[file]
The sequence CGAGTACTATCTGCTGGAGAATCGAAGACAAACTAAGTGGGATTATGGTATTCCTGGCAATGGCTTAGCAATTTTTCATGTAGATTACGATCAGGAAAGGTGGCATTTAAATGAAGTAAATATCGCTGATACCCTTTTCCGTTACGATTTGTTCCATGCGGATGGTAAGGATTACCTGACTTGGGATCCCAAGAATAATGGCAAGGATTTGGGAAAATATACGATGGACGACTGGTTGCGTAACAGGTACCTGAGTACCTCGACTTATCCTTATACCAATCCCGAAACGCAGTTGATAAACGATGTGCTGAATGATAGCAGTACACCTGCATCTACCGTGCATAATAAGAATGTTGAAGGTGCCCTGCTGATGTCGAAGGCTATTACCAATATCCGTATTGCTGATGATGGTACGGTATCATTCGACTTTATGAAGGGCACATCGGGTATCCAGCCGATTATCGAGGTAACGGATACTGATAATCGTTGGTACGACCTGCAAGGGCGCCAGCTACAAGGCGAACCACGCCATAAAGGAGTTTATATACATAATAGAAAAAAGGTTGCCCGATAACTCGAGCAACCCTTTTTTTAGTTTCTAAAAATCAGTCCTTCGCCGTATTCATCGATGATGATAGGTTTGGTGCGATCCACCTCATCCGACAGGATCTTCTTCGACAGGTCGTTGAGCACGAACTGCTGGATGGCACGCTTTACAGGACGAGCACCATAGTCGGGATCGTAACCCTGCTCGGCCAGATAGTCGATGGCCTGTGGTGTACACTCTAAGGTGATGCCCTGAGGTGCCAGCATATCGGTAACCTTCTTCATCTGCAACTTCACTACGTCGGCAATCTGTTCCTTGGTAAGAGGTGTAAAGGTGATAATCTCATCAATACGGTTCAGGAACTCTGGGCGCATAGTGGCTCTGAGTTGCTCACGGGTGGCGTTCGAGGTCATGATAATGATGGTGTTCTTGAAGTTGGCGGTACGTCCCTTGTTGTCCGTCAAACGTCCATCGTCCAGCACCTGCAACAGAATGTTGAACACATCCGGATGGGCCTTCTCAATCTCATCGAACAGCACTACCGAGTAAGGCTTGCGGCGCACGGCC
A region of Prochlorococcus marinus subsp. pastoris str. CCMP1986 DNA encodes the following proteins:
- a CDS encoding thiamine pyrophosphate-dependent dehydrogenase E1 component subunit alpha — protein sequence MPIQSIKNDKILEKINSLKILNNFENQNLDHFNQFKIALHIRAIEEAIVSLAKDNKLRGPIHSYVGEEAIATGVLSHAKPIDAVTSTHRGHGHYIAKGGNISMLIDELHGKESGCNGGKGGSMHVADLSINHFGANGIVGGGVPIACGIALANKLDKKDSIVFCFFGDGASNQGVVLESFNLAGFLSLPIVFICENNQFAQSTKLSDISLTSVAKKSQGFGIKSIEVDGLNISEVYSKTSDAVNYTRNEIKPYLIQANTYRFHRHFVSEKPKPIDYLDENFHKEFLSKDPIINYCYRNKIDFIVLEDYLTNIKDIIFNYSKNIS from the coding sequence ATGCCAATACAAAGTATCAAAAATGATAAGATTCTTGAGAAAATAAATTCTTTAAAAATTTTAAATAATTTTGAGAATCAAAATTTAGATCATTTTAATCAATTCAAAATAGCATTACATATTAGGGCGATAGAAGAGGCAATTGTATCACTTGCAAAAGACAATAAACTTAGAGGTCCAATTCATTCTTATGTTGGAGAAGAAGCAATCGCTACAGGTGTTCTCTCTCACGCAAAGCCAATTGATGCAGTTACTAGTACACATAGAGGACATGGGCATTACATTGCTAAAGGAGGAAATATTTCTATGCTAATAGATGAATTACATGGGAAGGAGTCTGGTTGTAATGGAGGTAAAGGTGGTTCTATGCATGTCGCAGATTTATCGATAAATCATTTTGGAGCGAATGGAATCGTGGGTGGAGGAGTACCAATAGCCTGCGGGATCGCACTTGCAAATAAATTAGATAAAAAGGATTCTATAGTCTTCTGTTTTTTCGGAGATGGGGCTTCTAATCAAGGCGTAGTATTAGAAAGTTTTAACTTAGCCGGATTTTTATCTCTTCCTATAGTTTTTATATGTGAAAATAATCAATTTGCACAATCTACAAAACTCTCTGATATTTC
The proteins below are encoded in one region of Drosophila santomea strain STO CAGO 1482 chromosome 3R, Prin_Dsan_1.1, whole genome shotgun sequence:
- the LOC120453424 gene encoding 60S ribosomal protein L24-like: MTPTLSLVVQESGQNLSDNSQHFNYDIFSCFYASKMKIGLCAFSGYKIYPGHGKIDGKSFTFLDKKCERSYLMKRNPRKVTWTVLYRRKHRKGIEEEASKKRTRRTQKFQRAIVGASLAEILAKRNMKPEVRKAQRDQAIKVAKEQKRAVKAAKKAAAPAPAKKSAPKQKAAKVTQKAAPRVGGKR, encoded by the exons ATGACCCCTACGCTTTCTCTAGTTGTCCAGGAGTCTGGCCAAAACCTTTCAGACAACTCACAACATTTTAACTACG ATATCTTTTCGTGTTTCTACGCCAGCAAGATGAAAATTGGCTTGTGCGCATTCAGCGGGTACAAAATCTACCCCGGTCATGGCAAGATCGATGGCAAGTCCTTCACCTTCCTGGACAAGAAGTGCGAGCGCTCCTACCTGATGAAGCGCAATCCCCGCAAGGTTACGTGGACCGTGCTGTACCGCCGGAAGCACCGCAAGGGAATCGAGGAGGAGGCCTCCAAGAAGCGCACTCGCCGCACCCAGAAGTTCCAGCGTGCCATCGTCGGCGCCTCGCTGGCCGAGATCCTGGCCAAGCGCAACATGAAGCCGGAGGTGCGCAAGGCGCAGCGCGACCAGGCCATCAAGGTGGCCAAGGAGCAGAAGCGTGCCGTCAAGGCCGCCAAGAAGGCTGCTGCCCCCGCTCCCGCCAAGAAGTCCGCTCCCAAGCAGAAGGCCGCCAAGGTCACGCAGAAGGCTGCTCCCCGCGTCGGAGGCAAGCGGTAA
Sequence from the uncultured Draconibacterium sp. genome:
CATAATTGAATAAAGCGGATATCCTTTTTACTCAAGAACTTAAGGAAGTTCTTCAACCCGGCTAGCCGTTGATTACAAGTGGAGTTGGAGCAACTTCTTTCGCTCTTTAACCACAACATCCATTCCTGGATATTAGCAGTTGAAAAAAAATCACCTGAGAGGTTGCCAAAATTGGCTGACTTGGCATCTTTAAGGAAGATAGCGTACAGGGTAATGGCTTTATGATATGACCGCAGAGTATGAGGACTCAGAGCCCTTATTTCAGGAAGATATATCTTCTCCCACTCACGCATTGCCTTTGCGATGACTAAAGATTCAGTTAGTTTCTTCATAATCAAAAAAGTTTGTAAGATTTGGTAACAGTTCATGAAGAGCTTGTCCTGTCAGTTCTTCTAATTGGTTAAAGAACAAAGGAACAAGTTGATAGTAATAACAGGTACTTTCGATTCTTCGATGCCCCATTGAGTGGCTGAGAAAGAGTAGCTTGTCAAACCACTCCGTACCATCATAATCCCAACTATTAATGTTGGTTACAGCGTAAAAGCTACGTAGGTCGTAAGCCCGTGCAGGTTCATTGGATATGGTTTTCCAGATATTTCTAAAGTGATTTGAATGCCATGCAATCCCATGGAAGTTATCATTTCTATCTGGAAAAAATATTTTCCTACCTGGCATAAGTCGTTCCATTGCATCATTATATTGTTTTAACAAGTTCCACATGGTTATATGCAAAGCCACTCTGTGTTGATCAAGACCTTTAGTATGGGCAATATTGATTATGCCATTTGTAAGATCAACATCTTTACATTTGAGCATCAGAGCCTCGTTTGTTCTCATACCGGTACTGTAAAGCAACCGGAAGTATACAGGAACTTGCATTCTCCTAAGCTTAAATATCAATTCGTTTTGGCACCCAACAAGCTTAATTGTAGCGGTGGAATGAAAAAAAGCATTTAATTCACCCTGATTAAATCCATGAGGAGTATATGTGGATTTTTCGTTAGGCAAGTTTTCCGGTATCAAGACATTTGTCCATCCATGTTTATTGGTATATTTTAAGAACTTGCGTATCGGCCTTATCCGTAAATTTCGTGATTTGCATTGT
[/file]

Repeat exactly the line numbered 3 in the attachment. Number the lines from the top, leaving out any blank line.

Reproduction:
- a CDS encoding thiamine pyrophosphate-dependent dehydrogenase E1 component subunit alpha — protein sequence MPIQSIKNDKILEKINSLKILNNFENQNLDHFNQFKIALHIRAIEEAIVSLAKDNKLRGPIHSYVGEEAIATGVLSHAKPIDAVTSTHRGHGHYIAKGGNISMLIDELHGKESGCNGGKGGSMHVADLSINHFGANGIVGGGVPIACGIALANKLDKKDSIVFCFFGDGASNQGVVLESFNLAGFLSLPIVFICENNQFAQSTKLSDISLTSVAKKSQGFGIKSIEVDGLNISEVYSKTSDAVNYTRNEIKPYLIQANTYRFHRHFVSEKPKPIDYLDENFHKEFLSKDPIINYCYRNKIDFIVLEDYLTNIKDIIFNYSKNIS from the coding sequence ATGCCAATACAAAGTATCAAAAATGATAAGATTCTTGAGAAAATAAATTCTTTAAAAATTTTAAATAATTTTGAGAATCAAAATTTAGATCATTTTAATCAATTCAAAATAGCATTACATATTAGGGCGATAGAAGAGGCAATTGTATCACTTGCAAAAGACAATAAACTTAGAGGTCCAATTCATTCTTATGTTGGAGAAGAAGCAATCGCTACAGGTGTTCTCTCTCACGCAAAGCCAATTGATGCAGTTACTAGTACACATAGAGGACATGGGCATTACATTGCTAAAGGAGGAAATATTTCTATGCTAATAGATGAATTACATGGGAAGGAGTCTGGTTGTAATGGAGGTAAAGGTGGTTCTATGCATGTCGCAGATTTATCGATAAATCATTTTGGAGCGAATGGAATCGTGGGTGGAGGAGTACCAATAGCCTGCGGGATCGCACTTGCAAATAAATTAGATAAAAAGGATTCTATAGTCTTCTGTTTTTTCGGAGATGGGGCTTCTAATCAAGGCGTAGTATTAGAAAGTTTTAACTTAGCCGGATTTTTATCTCTTCCTATAGTTTTTATATGTGAAAATAATCAATTTGCACAATCTACAAAACTCTCTGATATTTC